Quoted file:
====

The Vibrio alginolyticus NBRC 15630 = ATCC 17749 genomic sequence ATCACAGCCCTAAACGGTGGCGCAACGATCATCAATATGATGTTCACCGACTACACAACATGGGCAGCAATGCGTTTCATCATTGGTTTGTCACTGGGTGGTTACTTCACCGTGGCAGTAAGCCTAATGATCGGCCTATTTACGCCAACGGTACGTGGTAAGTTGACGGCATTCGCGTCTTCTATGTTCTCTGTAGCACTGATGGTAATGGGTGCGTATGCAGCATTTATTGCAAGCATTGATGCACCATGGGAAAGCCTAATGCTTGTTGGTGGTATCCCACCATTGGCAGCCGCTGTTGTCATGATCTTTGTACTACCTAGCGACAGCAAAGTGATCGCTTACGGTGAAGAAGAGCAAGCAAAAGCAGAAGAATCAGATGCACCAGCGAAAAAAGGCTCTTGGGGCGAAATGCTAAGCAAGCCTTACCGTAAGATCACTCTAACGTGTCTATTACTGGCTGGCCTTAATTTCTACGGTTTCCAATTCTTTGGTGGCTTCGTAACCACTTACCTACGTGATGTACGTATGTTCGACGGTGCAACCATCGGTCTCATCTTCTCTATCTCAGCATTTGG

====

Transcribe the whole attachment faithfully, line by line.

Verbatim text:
The Vibrio alginolyticus NBRC 15630 = ATCC 17749 genomic sequence ATCACAGCCCTAAACGGTGGCGCAACGATCATCAATATGATGTTCACCGACTACACAACATGGGCAGCAATGCGTTTCATCATTGGTTTGTCACTGGGTGGTTACTTCACCGTGGCAGTAAGCCTAATGATCGGCCTATTTACGCCAACGGTACGTGGTAAGTTGACGGCATTCGCGTCTTCTATGTTCTCTGTAGCACTGATGGTAATGGGTGCGTATGCAGCATTTATTGCAAGCATTGATGCACCATGGGAAAGCCTAATGCTTGTTGGTGGTATCCCACCATTGGCAGCCGCTGTTGTCATGATCTTTGTACTACCTAGCGACAGCAAAGTGATCGCTTACGGTGAAGAAGAGCAAGCAAAAGCAGAAGAATCAGATGCACCAGCGAAAAAAGGCTCTTGGGGCGAAATGCTAAGCAAGCCTTACCGTAAGATCACTCTAACGTGTCTATTACTGGCTGGCCTTAATTTCTACGGTTTCCAATTCTTTGGTGGCTTCGTAACCACTTACCTACGTGATGTACGTATGTTCGACGGTGCAACCATCGGTCTCATCTTCTCTATCTCAGCATTTGG